“Ye have dwelt long enough in this mount.”—Deuteronomy 1:6
Pause, my soul, and remark the gracious words of God to Israel. They were just entering the border of Canaan at that time. Forty years long had they been in a wilderness state; many ups and downs, battles and restings, conflicts and trials. God graciously said, “It is long enough.” “There is a rest that remaineth for the people of God.” Hark, my soul, doth Jesus speak to thee to the same amount? Hast thou indeed dwelt long enough in this mount of exercises, sin, sorrow, and temptation? Hast thou seen enough of the emptiness of all creature comforts to satisfy thee? Hast thou felt enough of a body of sin and death, which drags down the soul, to make thee groan under it, being burdened? Is there any thing now worth living for? Are not the glories above worth dying for? Doth Jesus call thee, invite thee, allure thee, to come up to the Canaan which he hath taken possession of in the name of his redeemed; and wilt thou not mount up upon the wings of faith, love, and longing desire, to be for ever with the Lord? Doth Jesus say, thou hast dwelt long enough here below? And wilt thou not say the same? Doth Jesus call thee to his arms; and wilt thou say, not yet, Lord? Ah my soul, art thou indeed in love with this prison? Dost thou wish to wear thy chains a little longer? And is this thy kindness to thy friend? Precious Lord, break down every intervening thought or passion that would rob thee of thy glory, and my soul of thy presence, and give me to cry out—”Hasten, my beloved! and be thou as a young hart upon the mountains of Bether.”
Robert Hawker (1753-1827) was an Anglican (High-Calvinist) preacher who served as Vicar of Charles Church, Plymouth. John Hazelton wrote of him:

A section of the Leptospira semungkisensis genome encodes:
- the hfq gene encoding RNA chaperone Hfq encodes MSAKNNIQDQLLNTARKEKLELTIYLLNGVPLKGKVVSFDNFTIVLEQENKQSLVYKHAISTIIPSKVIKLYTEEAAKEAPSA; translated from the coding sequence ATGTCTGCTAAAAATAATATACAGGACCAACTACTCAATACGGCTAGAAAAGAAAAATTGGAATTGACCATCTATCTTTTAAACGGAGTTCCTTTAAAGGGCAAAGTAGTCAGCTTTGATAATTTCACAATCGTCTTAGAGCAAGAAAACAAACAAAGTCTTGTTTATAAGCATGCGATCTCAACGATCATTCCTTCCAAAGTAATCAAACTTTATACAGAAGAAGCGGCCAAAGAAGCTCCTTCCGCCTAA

“The prominent features…in Robert Hawker's testimony…was the Person of Christ….Dr. Hawker delighted to speak of his Lord as "My most glorious Christ.” What anxious heart but finds at times in the perusal of the doctor's writings a measure of relief, a softening, and a mellowing? an almost imperceptible yet secret and constraining power in leading out of self and off from the misery and bondage of the flesh into a contemplation of the Person and preciousness of Christ as "the chiefest among ten thousand and the altogether lovely." Christ and Him crucified was emphatically the burden of his song and the keynote of his ministry. He preached his last sermon in Charles Church on March 18th, 1827, and on April 6th he died, after being six years curate and forty-three years vicar of the parish. On the last day of his life he repeated a part of Ephesians 1, from the 6th to the 12th verses, and as he proceeded he enlarged on the verses, but dwelt more fully on these words: "To the praise of His glory Who first trusted in Christ." He paused and asked, "Who first trusted in Christ?" And then made this answer: "It was God the Father Who first trusted in Christ."